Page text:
Sunday, 30 September 2012

Totally (or at least partially) Redoing Skills

I said I'd follow up my last post with descriptions of how I would actually implement the changes I am suggesting.  Much like that post, I will leave any kind of attempts to express my humility as an exercise for the reader, though this week I will increase the difficulty of that exercise.

I won't be tackling my suggestions in order because there is kind of a natural order to them and I didn't put them in that order when I formulated the list.  Really, the first thing I need to talk about is a top to bottom skill tree rewrite.

To start with, in order to make a skill tree and make the skills and the upgrades attached to those skills work well, you need to have a basic idea of what you want a skill to do.  So let's start by dividing skills into three categories: active skills, investment skills and extras.

Active skills are ones that allow you to actively create value while you are playing.  Investment skills are ones that allow you to earn value when you are not playing, or to passively earn value while playing.  Extras do not earn you value in the game.

What we need, then, is to make a formal decision regarding how you much earn by being active and how skills affect that, as well as how much you earn by investing and how skills affect that.  We also need to agree that extras are extras.

I'm also going to add a fourth category of skill that isn't currently in the game: augmenting skills.  An augmenting skill is one that makes another skill do something that it didn't used to do.

So, what should these values be?  Well, based on current game mechanics, I would say that for simplicity's sake we can set the value for active skills at 30 per second and the value of investment skills at around 2000  per hour.  You may wonder about what units I am using, I intentionally left them out.  For the purposes of this exercise we'll be using quoin method of evaluating resources, where 1 energy, 1 currant and 1 imagination (before mood bonus) are all interchangeable with one another.  This system of evaluation is basically internally inconsistent, but that's okay.  The fact that different people will actually value energy, currants and imagination differently is fine.  Also, I am ignoring mood completely; either it will be replaced by a completely new system or it will continue to be irrelevant as it is now.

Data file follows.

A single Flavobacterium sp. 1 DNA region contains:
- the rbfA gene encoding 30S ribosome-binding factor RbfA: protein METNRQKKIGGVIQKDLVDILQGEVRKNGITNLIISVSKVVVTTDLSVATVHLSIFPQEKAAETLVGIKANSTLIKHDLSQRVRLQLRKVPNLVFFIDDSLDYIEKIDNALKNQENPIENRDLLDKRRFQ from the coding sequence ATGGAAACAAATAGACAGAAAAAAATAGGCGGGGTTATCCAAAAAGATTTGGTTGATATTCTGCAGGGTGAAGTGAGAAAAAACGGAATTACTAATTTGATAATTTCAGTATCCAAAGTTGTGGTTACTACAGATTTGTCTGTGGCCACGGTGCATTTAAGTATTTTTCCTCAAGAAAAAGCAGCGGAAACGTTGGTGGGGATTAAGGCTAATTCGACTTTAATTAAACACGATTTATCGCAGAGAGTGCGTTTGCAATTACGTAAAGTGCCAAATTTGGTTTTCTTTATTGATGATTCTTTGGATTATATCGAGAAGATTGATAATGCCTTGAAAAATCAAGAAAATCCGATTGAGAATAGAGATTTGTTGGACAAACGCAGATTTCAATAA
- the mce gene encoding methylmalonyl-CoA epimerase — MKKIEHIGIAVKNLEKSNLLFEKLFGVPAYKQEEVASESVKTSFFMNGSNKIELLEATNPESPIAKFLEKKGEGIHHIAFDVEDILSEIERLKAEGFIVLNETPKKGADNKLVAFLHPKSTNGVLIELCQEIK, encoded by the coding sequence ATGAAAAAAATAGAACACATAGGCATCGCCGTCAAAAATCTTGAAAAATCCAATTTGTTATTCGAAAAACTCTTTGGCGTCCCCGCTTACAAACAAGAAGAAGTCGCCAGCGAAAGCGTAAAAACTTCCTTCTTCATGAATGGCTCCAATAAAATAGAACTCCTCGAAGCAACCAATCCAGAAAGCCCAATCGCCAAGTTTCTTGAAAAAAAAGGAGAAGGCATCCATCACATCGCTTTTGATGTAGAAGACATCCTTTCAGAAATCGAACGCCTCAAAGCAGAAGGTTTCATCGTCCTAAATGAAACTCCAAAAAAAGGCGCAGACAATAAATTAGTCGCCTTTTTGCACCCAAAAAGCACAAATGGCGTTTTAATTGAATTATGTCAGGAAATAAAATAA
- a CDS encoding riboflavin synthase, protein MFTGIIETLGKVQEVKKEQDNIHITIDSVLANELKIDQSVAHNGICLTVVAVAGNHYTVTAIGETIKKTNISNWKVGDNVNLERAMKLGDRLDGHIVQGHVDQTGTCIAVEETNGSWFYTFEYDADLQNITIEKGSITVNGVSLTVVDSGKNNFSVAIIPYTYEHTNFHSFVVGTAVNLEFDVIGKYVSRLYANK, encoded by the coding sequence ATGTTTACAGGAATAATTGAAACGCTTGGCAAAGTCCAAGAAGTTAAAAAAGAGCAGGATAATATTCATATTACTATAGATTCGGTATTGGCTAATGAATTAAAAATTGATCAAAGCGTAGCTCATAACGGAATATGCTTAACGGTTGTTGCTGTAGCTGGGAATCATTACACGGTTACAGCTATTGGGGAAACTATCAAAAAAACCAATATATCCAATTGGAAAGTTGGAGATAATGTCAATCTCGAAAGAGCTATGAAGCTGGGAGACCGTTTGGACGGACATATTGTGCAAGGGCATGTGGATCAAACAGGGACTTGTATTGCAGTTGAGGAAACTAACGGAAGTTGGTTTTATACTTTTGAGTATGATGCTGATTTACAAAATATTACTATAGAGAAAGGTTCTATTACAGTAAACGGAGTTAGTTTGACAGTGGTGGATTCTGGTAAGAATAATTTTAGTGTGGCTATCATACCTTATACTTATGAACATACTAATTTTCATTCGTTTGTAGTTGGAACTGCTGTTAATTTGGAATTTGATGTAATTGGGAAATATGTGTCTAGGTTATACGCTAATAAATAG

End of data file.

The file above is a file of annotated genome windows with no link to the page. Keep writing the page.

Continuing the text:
Active Skills
So how would we actually earn our 30 per second?  We could do it the same way we do it now using Animal Kinship VII - but we'd be able to do it using any other comparable skill investment.  So here are the active skills:

Animal Kinship, Animal Husbandry, Fox Brushing, Soil Appreciation, Light Green Thumb, Botany, Arborology, transmutation skills, Jellisac Handling, Bog Specializiation, cooking skills, Alchemy, Intermediate Admixture, Tincturing, Potionmaking, meditation skills, Mining, Refining, Smelting, Tinkering, Fiber Arts, Furniture Making

Right now you get very different results by using these different skills.  The results are somewhat proportional to the number of skills it takes to get those results in most cases, but not in all cases.

The revamp would change this.  We would set the approximate value per second that could be attained by learning a particular number of skills.  If we use Animal Kinship as the current model (and ditch the side prerequisites) we could say that seven skills achieves the maximum result.  So if you invest seven skills in an active activity - as well as purchasing relevant upgrade cards - then you get 30 value per second by doing those active skills.  So the new animal kinship skills would look like this:

Not different than the old animal kinship except for my notes about the value.  So how would we achieve that value?  Well first of all we need some kind of estimate of how often we get to harvest from an animal.  For this we should take into account walk and load time.  Basically it takes about 35 seconds to walk a street.  In an animal rich area we should see in the neighborhood of 20 animals per street.  It could be more, and in many places right now it is less, but as I've argued in the past, balance isn't actually all that necessary, we just have to ballpark it.